Effect of 10% Strontium Chloride and 5% Potassium Nitrate with Fluoride on Bleached Bovine Enamel

Cristiane de Melo Alencar, Victor Feliz Pedrinha, Jesuína Lamartine Nogueira Araújo, Renata Antunes Esteves, Ana Daniela Silva da Silveira, Cecy Martins Silva*
Faculty of Dentistry, Federal University of Pará, Pará, Brazil

Article Metrics

CrossRef Citations:
Total Statistics:

Full-Text HTML Views: 300
Abstract HTML Views: 300
PDF Downloads: 379
ePub Downloads: 285
Total Views/Downloads: 1264
Unique Statistics:

Full-Text HTML Views: 196
Abstract HTML Views: 167
PDF Downloads: 140
ePub Downloads: 94
Total Views/Downloads: 597

© 2017 Alencar et al.

open-access license: This is an open access article distributed under the terms of the Creative Commons Attribution 4.0 International Public License (CC-BY 4.0), a copy of which is available at: https://creativecommons.org/licenses/by/4.0/legalcode. This license permits unrestricted use, distribution, and reproduction in any medium, provided the original author and source are credited.

* Address correspondence to this author at the Faculty of Dentistry, Federal University of Pará, Dos Mundurucus Street - 822/903, 66025-66, Jurunas, Belém, Pará, Brazil, Tel: (+55) 91-991144905; E-mail: cecymsilva@gmail.com



Dental whitening has been increasingly sought out to improve dental aesthetics, but may cause chemical and morphological changes in dental enamel surfaces.


This study evaluated in vitro the effect of 10% strontium chloride and 5% potassium nitrate with fluoride on bovine enamel, through tristimulus colorimetry, Knoop microhardness (KHN), and roughness after bleaching with 35% hydrogen peroxide (HP).


The specimens were divided into three groups (n=15): GControl received bleaching treatment with 35% HP; GNitrate received bleaching with 35% HP followed by the application of 5% potassium nitrate with 2% sodium fluoride; and GStrontium received bleaching with 35% HP followed by the application of 10% strontium chloride on the enamel. Next, five specimens of each experimental group were subjected to KHN and tristimulus colorimetry tests, and 10 specimens were subjected to surface roughness (SR) tests. The values obtained for the different groups were compared through analysis of variance (ANOVA) followed by a post-hoc Tukey-Kramer test in addition to Student’s T-test for paired data.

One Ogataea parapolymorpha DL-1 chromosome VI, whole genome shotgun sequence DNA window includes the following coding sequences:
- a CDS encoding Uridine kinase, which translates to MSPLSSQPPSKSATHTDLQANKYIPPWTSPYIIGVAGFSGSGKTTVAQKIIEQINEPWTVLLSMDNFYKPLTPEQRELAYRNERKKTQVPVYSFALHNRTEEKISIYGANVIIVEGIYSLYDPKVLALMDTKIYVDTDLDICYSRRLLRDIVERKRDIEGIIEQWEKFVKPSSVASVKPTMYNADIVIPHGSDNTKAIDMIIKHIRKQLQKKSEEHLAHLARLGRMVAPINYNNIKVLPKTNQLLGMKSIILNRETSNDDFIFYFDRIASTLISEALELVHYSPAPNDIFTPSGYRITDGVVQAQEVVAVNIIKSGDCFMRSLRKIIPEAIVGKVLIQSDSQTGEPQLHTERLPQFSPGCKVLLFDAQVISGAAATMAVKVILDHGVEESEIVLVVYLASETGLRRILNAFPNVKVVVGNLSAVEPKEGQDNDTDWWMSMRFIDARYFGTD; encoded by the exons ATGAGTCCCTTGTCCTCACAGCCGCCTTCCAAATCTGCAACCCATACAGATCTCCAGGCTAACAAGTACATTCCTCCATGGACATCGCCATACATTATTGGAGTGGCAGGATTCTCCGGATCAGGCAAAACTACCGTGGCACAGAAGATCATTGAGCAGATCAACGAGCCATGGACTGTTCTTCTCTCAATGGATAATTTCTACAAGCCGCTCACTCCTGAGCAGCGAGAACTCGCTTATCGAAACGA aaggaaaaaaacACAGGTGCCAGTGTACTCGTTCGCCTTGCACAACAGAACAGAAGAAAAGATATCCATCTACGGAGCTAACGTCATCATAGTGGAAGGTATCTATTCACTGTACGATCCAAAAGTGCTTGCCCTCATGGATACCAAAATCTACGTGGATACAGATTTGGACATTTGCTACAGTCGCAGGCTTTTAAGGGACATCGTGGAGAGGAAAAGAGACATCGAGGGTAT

In the intergroup comparison, KHN final differed statistically (p<0.05). The mean SR final of the experimental groups differed statistically from the GControl group (p<0.05). In addition, the groups did not differ in color variation (p>0.05).


10% strontium chloride and 5% potassium nitrate combined with 2% fluoride downplayed morphological changes to the enamel, without interfering with the effectiveness of the bleaching process.

Keywords: Tooth bleaching, Dental enamel, Dentin desensitizing agents, Strontium, Tooth remineralization, 5% Potassium nitrate.


In modern Western culture, physical appearance is of the utmost importance [1]. The current beauty standard is well-contoured and well-aligned white teeth. Beauty is a determining factor in self-esteem that, in turn, is crucial in interpersonal relationships [2]. Changes in appearance may affect human psychological and social behavior [3]. Hydrogen peroxide (HP) is a thermally unstable chemical agent with high oxidative power, which dissociates into free radicals and reactive oxygen species, such as superoxide anion, and hydroxyl and perhydroxyl radicals [4, 5]. Being highly reactive, these molecules quickly cross the dentin-enamel junction reaching the underlying dentin and through organic reactions cause the bleaching effect [6].

However, multiple side effects related to bleaching have been found to occur on the dental structure and different restorative materials, including increased roughness, decreased hardness, and changes in surface morphology [7]. These morphological changes and the decrease in hardness are not limited to the enamel surface and have also been detected in the enamel subsurface [8].